9NEWS Broncos Insider Mike Klis answers questions pulled from the Broncos Mailbag.

Do you have a question? Email Mike.Klis@9NEWS.com

I understand the broad concerns about the offense, specifically tied to the QB position. However, when I consider Mike McCoy won a playoff game with Tim Tebow as the starting QB (in 2011), I wonder if people are losing sight of his contribution. What do you think? Am I giving the new offensive coaching staff too much credit?

Cam Philpott

Cam—Nope. The top end of the offensive coaching staff has a chance to become the Broncos’ greatest upgrade of the offseason.

I put McCoy and quarterbacks coach Bill Musgrave together as a tandem. Musgrave has been an offensive coordinator longer than McCoy has. In fact, Musgrave gave McCoy his coaching start with Carolina in 2000.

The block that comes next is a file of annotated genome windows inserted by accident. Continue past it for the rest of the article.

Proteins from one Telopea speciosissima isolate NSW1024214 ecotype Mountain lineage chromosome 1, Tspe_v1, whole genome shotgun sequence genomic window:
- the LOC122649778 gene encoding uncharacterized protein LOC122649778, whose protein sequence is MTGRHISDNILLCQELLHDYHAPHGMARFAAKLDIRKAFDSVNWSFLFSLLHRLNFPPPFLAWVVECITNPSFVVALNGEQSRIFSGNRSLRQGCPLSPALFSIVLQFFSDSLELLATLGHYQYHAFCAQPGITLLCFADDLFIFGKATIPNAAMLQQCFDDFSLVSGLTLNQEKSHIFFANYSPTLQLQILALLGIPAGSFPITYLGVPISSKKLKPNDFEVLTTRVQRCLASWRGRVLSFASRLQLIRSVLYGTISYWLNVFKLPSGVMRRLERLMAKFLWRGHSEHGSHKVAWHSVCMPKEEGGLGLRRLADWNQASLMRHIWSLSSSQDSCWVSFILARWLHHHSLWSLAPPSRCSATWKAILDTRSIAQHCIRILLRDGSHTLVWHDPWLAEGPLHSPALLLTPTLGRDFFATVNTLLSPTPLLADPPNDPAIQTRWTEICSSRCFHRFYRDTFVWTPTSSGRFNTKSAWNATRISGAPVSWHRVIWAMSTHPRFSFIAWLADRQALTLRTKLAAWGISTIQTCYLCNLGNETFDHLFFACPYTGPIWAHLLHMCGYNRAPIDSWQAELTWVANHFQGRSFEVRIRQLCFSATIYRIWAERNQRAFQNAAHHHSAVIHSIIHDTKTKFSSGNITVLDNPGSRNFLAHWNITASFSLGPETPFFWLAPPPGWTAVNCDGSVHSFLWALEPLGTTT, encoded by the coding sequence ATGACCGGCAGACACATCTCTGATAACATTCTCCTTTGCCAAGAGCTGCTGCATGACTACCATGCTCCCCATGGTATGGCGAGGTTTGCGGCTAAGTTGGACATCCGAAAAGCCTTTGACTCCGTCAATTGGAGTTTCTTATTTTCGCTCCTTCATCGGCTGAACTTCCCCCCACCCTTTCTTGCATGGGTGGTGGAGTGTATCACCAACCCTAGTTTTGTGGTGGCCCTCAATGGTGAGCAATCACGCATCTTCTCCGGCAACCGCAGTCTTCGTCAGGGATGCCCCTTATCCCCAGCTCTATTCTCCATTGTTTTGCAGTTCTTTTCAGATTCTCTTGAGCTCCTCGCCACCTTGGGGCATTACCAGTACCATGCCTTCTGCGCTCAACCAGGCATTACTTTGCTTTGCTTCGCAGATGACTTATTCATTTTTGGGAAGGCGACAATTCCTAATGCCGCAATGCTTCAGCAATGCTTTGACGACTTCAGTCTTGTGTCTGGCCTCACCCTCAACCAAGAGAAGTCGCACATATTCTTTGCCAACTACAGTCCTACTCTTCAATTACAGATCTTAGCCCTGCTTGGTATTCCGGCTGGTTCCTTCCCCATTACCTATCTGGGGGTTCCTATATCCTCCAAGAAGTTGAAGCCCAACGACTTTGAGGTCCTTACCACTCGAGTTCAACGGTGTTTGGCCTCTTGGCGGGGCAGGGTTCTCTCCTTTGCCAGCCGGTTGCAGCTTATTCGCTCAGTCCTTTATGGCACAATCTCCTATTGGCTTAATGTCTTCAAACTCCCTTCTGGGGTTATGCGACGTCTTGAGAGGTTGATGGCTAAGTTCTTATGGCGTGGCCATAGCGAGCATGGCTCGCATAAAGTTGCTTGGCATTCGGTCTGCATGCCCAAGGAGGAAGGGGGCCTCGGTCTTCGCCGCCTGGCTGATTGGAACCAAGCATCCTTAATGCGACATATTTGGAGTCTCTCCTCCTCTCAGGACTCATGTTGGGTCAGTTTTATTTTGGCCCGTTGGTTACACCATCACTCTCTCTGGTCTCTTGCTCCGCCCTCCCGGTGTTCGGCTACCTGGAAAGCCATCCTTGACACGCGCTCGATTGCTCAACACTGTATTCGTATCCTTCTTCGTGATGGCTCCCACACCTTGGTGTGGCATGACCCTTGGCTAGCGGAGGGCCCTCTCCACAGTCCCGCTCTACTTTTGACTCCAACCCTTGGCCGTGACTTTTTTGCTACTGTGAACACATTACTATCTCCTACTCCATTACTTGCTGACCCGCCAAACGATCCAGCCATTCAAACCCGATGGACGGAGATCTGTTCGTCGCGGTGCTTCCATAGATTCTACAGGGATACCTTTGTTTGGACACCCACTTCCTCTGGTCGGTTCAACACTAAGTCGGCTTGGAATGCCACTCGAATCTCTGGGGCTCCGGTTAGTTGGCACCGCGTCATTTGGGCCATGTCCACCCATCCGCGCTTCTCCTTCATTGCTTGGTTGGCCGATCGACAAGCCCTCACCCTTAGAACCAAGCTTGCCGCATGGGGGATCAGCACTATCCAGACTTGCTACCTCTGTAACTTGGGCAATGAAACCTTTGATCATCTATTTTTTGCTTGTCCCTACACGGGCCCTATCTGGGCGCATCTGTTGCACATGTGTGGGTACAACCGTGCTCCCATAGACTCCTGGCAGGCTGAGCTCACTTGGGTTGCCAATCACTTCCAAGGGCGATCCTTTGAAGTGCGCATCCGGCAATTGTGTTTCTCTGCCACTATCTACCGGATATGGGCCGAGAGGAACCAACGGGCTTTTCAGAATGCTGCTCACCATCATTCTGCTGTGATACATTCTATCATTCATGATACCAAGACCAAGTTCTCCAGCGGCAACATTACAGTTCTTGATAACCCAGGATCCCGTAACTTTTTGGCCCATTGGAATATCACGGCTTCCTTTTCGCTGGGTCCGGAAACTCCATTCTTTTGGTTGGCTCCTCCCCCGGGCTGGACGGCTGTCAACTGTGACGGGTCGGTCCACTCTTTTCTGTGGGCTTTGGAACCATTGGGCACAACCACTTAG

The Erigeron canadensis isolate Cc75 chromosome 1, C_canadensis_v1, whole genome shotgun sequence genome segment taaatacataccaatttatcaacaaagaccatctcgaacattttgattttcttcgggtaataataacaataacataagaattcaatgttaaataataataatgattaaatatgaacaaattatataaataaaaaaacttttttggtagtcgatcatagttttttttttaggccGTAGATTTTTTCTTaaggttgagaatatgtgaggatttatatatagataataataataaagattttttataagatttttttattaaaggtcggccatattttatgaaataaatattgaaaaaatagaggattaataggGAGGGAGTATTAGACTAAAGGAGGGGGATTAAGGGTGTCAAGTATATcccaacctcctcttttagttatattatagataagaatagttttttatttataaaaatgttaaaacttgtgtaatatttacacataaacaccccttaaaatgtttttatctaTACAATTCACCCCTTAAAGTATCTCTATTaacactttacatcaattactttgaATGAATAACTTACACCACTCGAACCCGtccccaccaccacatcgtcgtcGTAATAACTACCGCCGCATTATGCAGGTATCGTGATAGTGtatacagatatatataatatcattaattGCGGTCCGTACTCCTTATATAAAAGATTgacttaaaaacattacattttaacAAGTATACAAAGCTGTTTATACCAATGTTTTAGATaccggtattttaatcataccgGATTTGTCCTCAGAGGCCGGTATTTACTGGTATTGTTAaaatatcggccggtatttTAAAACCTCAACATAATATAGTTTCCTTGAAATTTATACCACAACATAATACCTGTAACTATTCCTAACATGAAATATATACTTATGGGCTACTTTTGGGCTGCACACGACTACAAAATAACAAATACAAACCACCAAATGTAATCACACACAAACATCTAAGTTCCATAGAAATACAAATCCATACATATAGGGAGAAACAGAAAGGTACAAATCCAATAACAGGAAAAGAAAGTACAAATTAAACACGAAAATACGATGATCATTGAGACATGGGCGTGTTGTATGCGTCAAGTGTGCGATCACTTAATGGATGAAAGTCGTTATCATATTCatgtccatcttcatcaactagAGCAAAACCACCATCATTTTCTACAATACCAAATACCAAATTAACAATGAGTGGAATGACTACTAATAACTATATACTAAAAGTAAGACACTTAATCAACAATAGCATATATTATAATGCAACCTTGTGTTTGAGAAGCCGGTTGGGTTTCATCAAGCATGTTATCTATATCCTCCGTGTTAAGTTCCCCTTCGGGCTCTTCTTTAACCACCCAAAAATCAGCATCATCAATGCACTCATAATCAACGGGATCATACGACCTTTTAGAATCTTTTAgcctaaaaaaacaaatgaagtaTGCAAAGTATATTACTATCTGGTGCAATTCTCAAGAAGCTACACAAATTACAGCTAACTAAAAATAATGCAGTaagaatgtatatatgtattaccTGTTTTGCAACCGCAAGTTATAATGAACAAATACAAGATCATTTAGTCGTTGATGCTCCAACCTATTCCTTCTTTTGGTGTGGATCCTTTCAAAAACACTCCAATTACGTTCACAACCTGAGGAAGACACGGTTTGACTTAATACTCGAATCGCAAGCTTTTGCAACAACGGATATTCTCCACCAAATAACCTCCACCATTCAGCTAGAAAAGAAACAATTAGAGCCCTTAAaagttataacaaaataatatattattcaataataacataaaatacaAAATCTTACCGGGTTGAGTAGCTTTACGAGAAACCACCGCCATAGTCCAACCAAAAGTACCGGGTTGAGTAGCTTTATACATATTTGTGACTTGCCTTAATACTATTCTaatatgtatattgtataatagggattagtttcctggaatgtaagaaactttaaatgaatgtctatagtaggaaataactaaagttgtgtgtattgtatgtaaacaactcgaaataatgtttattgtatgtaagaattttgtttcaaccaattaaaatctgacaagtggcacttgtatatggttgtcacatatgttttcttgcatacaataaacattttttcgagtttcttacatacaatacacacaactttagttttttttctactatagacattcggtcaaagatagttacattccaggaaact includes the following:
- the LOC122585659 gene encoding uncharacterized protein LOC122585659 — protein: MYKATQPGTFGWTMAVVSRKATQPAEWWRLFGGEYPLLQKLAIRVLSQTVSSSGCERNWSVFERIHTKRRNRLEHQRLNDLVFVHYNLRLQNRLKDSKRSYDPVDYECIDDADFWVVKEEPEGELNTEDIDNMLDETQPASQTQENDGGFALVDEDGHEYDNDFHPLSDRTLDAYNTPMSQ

And highly respected offensive line coach Jeff Davidson makes it a trio. I’m not taking anything away from Greg Knapp or Clancy Barone, who coached Broncos’ quarterbacks and offensive linemen in recent years. They’re both very good coaches.

But I think the McCoy-Musgrave-Davidson set is a nice complement to head coach Vance Joseph, whose coaching background is steeped on the defensive side.

The Broncos offense will be better this season, I’m sure of it, largely because of the new coaches and McCoy’s system. But here’s something to be careful about: Gary Kubiak’s offense was a factor in how well the Denver defense played the past two years.

Offense complements defense more than people realize. New England, Dallas and Pittsburgh were the only teams who ranked in the top 10 in both offense and defense last year.

Not so coincidentally, those three teams have strong running games.

Kubiak’s system was centered on the run, even if the execution never quite materialized last season. But C.J. Anderson’s strong running late in the 2015 regular season and three postseason games was an underrated factor in the Broncos’ world championship success that was otherwise credited to the defense.